Guidelines for Toddlers – What You Want to See!

What You Want to See

What You Don’t Want to See

Children remain with a primary caregiver over time so they can form a strong relationship with him/her. The caregiver learns to respond to the toddler’s individual temperament, needs and cues, and builds strong communication with the child’s family. One-to-one relationships between children and caregivers are not top priority. Toddlers are shifted from group to group or cared for by which ever caregiver is available at any given time.
Caregivers praise children for their accomplishments and help them to feel more confident and in control of themselves. Toddlers are criticized for their clumsy attempts to master skills.


Caregivers are overly protective, making toddlers feel that they cannot do things for themselves.


Caregivers, recognizing that toddlers are not yet able to communicate their needs through language, promptly respond to children’s cries or other sighs of distress. Crying is ignored; caregivers do not respond consistently to children; only at their convenience.
Caregivers communicate their warmth through pats on the back and hugs, or holding toddlers in their laps. The home or center has “no-touch policies” that ignore the importance of touch to children’s healthy developmental needs.
Caregivers set good examples for children by treating others with kindness and respect. Adults are harsh to children when under stress. Their attempts to punish or control aggressive toddlers only cause more hostility.
Recognizing that frequent testing of limits and saying ‘No’ is part of a toddler’s healthy development, caregivers minimizing their restrictions unless children are in physical or emotional danger. Rather than merely refusing and restraining children, caregivers offer a few options and emphasize what the child is allowed to do. Caregivers constantly say ‘No’ to children even when there is no threat to their well- being. Children are punished for asserting themselves.


Caregivers ignore children and allow aggressive behavior to escalate.


The setting is ‘inclusive’, that is, physical space and activities allow all children to participate. For example, a child with a physical disability eats at the table with other children. Caregivers do not include children with special needs in everyday activities such as eating or playing with other children.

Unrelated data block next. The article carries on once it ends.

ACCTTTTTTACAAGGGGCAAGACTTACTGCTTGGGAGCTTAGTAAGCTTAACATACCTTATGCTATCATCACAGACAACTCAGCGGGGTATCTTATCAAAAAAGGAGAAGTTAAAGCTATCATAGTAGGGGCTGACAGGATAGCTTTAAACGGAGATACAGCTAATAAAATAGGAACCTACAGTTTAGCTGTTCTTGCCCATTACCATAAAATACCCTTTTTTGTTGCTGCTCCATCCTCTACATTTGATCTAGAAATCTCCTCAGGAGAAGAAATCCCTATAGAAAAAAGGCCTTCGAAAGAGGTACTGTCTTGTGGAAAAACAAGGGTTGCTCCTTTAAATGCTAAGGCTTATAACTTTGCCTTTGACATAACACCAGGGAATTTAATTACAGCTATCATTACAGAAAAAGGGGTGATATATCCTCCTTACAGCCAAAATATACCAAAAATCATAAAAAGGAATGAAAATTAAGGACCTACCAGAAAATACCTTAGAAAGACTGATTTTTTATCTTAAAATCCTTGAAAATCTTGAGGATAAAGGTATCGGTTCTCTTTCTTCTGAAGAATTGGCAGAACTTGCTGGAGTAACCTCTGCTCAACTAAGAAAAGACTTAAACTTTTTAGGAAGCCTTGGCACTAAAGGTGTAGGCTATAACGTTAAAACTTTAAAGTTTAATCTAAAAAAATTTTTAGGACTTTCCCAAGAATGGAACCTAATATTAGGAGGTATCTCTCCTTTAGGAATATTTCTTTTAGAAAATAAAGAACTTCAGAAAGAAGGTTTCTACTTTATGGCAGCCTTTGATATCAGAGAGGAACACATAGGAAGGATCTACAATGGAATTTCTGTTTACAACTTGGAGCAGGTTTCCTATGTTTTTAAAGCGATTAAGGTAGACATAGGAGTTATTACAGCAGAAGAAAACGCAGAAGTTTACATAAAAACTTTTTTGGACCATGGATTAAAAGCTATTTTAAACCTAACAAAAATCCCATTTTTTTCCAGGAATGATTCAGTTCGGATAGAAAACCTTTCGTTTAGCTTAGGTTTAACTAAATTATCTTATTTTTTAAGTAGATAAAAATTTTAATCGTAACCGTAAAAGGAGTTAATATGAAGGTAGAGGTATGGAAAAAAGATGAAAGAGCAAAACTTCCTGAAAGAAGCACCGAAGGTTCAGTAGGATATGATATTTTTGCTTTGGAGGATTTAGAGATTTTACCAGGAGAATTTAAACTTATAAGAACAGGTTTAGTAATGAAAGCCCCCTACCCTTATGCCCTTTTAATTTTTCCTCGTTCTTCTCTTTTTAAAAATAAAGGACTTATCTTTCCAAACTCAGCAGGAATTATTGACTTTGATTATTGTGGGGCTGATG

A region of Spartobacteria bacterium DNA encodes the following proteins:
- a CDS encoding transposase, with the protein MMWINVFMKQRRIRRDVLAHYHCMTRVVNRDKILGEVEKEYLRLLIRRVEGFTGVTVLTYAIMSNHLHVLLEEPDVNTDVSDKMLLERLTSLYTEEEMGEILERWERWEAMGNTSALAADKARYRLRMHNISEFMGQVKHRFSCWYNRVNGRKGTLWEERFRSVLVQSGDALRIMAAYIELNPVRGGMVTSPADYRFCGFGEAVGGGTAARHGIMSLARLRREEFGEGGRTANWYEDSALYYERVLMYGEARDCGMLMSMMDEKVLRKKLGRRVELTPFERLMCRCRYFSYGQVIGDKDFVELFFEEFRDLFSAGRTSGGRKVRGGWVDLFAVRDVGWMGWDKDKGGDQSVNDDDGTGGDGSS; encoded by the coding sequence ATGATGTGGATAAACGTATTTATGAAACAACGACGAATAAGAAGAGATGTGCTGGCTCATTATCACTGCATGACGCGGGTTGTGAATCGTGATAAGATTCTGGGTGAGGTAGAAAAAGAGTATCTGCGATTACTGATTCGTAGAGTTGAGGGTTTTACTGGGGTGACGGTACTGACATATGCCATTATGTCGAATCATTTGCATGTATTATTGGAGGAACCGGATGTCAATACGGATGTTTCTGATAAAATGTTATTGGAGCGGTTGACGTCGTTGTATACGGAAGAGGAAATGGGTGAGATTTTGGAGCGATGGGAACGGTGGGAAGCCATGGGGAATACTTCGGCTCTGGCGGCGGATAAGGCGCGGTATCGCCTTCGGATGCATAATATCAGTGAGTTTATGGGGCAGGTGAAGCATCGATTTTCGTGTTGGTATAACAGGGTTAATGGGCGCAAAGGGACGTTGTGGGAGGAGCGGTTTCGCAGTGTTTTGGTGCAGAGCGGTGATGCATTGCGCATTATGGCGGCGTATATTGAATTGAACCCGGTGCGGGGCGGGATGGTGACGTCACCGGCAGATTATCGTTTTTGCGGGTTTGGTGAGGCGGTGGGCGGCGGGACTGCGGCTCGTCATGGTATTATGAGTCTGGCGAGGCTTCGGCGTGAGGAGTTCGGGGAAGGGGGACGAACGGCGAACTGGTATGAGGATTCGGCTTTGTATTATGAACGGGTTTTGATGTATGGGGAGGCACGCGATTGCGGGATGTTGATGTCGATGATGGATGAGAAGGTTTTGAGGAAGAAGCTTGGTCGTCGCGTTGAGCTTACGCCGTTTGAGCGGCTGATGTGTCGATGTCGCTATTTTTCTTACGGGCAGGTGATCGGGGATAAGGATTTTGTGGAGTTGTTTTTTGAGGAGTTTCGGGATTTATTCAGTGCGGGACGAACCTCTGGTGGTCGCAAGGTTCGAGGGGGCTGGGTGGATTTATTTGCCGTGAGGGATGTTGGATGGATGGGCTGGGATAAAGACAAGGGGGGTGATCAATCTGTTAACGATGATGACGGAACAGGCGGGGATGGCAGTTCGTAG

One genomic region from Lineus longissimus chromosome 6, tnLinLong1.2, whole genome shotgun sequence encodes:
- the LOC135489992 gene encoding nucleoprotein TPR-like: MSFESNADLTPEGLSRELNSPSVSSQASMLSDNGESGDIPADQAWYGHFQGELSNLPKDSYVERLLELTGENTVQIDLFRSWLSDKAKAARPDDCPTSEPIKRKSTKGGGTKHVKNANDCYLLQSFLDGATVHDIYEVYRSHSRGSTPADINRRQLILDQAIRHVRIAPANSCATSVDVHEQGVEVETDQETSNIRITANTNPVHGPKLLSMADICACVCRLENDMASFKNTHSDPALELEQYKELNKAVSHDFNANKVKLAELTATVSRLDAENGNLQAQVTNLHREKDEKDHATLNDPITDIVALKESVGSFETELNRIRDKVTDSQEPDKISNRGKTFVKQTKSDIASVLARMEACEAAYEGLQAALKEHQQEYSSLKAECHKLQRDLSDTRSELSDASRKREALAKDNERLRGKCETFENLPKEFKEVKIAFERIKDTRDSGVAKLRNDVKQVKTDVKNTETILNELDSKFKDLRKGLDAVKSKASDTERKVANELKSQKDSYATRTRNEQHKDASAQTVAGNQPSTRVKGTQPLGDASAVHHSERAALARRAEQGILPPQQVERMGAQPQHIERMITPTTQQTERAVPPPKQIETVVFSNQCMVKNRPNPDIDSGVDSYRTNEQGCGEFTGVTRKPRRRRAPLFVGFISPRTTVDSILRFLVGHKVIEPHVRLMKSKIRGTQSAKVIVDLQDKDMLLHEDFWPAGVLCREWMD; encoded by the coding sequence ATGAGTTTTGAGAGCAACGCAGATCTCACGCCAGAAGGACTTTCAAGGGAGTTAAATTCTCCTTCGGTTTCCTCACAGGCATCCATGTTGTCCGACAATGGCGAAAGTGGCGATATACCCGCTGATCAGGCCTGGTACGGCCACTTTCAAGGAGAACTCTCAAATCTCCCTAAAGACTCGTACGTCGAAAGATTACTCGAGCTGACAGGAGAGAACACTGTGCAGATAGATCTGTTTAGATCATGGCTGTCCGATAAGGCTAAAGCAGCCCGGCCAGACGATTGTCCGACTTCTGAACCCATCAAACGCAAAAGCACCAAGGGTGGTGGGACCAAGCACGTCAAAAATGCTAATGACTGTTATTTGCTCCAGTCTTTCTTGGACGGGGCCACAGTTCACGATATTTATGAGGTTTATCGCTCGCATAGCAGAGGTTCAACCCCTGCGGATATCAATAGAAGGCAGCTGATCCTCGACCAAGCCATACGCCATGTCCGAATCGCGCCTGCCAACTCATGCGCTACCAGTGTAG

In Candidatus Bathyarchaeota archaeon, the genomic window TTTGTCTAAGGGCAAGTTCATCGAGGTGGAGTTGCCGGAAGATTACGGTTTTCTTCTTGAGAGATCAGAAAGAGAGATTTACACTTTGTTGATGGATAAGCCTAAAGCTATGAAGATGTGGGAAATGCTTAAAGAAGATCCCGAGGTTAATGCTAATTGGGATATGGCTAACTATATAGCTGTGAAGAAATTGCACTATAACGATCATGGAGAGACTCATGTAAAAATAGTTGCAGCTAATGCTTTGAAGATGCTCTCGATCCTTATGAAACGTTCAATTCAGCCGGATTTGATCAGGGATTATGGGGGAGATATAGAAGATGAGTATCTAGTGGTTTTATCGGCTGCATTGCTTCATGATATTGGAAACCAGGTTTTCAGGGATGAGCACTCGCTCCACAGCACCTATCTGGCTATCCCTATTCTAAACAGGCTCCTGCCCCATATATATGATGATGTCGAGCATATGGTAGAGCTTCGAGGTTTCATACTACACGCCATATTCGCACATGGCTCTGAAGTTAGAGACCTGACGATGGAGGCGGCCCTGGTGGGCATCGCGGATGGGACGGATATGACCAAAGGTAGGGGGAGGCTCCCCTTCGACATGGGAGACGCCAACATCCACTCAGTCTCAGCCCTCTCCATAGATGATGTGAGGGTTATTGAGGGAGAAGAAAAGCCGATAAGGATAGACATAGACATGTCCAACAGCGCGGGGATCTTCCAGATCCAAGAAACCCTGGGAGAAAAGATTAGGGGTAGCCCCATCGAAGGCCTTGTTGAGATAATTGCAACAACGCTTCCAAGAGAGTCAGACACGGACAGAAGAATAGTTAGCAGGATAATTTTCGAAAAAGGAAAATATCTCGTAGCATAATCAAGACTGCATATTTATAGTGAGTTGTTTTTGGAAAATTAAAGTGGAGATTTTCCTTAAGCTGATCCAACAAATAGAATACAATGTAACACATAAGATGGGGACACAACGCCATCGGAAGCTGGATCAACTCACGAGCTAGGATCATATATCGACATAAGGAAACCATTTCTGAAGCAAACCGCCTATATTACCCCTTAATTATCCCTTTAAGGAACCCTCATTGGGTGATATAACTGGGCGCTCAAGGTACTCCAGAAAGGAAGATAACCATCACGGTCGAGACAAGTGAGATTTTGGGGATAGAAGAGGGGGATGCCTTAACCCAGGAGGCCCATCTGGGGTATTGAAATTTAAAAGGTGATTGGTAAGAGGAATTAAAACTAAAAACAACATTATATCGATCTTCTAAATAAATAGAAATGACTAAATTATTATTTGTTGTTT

Caregivers frequently read to toddlers, individually on the adult’s lap or in groups of two or three. Caregivers sing to toddlers, do finger-plays, and acts out simple stories as children actively participate. Caregivers expect children to sit in large groups and watch activities, having little opportunity to participate.
Every day tasks such as eating, toileting, and dressing are opportunities for toddlers to learn new skills and better control their own behavior. Caregivers support toddlers’ attempts to take care of themselves and provide items that are easy for toddlers to use. Children feel dependent and incompetent because caregivers do everyday tasks for them. Eating utensils, for instance, are not designed for children’s easy use.
Children have many opportunities for active, large-muscle play both indoors and outdoors. Play equipment is safe and challenging for toddlers. Their outdoor space is separate from that of older children. Indoor space is cramped and unsafe for toddlers who are just learning on how to move their bodies and need to run more than walk. Caregivers spend time trying to control toddlers’ movements.
Adults follow health and safety procedures, including proper hand washing methods and universal precautions. Each area has clearly written procedures for waste disposal. Health and safety procedures have not been clearly thought through and are not written or displayed. Consequently, adults forget hand washing or other essential precautions.
Caregivers directly supervise toddlers by sight and sound, even when they are sleeping. Caregivers leave children unattended when they are playing or sleeping.
Caregivers see parents as the primary source of affection and care for children. Parents are always welcome to the Center. Caregivers make parents feel in the way or isolated from their child’s experience. They may demonstrate competitive or patronizing attitudes towards parents.
Caregivers have training in child development or early education specific to the toddler age group. They are warm and responsive to children’s needs and patient in supporting children as they become more independent. Caregivers have little training with toddlers. They expect too much or too little of toddlers and view working with this age group as a chore or merely as ‘babysitting’.
A maximum group size of 12, with 1 adult for no more than 6 toddlers allows for an intimate atmosphere and the high level of supervision that toddlers require. Both group and the child-staff ratio are too large to allow for adequate supervision and individual attention to each child. The staffing schedule results in toddlers relating to several adults over the day
The staffing schedule allows for each toddler to develop a close relationship with a primary caregiver. Toddlers stay in the same group for many months to ensure close relationships. Caregivers shift often from child to child or group to group.


Poor working conditions and/or compensation cause a high rate of turnover among staff.